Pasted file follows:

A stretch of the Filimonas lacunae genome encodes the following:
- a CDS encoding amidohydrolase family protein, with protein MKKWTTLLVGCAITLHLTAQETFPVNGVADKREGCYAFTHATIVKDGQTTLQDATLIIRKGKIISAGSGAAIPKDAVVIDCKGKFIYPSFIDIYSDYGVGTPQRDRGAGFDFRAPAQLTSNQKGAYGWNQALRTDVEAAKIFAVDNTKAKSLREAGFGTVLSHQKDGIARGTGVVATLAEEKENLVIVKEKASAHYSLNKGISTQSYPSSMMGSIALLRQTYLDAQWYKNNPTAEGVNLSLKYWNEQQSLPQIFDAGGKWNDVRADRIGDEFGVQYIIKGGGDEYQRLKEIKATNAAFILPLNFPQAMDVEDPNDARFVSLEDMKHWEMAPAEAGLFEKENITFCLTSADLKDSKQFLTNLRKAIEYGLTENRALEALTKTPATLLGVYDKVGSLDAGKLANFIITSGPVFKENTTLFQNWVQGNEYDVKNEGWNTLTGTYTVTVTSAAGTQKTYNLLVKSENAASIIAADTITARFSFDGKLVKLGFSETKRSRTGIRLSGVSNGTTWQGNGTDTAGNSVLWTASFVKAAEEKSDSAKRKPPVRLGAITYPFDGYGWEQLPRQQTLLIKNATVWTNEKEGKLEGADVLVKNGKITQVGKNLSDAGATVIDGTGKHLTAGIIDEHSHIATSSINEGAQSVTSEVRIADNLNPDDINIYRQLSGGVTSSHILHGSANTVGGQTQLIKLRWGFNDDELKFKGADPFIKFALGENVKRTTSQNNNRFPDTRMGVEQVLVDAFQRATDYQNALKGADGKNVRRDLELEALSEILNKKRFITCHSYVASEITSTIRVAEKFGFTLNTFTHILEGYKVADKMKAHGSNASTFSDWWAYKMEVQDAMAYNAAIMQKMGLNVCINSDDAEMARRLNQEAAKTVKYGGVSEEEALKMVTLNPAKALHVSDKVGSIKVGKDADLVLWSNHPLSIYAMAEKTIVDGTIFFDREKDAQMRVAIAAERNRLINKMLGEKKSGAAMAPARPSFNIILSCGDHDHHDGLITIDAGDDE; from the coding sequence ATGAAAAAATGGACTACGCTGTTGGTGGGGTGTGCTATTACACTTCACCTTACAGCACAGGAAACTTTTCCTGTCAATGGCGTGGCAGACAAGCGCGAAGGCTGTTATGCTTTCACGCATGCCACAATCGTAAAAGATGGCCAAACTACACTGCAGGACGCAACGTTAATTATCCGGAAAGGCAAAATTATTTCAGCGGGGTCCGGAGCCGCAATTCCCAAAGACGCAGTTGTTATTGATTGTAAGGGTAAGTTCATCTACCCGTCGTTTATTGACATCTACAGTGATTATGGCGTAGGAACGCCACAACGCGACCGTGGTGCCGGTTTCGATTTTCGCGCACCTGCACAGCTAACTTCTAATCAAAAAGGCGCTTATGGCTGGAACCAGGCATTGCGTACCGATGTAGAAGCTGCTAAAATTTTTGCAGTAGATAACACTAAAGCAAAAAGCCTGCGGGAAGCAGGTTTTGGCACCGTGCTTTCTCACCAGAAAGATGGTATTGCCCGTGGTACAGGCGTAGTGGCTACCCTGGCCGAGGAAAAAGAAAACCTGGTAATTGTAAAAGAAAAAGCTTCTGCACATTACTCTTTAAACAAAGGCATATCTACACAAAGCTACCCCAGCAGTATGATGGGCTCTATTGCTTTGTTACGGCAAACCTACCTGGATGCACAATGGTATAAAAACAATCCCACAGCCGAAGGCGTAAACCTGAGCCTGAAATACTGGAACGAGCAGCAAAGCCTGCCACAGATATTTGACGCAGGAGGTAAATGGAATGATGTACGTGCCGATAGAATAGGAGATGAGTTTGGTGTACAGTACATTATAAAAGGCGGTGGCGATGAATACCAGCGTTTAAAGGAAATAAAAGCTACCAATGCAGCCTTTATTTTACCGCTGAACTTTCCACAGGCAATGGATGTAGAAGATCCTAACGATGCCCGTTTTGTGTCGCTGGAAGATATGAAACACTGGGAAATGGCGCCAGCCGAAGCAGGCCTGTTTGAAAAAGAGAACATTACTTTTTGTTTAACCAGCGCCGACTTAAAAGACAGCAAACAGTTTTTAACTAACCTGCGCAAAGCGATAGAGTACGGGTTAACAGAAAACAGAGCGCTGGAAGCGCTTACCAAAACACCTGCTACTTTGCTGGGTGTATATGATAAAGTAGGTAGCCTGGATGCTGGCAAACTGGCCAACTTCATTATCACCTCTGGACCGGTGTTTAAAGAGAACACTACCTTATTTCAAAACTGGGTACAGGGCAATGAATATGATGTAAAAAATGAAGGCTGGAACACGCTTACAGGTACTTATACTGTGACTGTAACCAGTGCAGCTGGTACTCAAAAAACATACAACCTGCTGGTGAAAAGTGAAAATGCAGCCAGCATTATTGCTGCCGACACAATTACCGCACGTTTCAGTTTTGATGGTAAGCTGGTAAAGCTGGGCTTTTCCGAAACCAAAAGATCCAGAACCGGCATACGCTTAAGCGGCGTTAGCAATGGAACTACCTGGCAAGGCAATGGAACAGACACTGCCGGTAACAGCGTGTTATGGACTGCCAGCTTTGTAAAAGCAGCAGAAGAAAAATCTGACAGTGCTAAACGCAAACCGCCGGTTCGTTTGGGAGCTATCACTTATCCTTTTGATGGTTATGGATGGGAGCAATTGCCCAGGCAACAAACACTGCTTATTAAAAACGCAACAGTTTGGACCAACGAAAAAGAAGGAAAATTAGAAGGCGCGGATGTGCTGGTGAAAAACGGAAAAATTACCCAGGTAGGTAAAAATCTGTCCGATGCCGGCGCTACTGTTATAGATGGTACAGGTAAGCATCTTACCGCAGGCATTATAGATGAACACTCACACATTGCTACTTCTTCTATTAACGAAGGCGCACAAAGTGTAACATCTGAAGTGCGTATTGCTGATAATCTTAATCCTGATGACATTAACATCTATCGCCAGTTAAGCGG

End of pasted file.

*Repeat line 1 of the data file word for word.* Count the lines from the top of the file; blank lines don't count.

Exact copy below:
A stretch of the Filimonas lacunae genome encodes the following: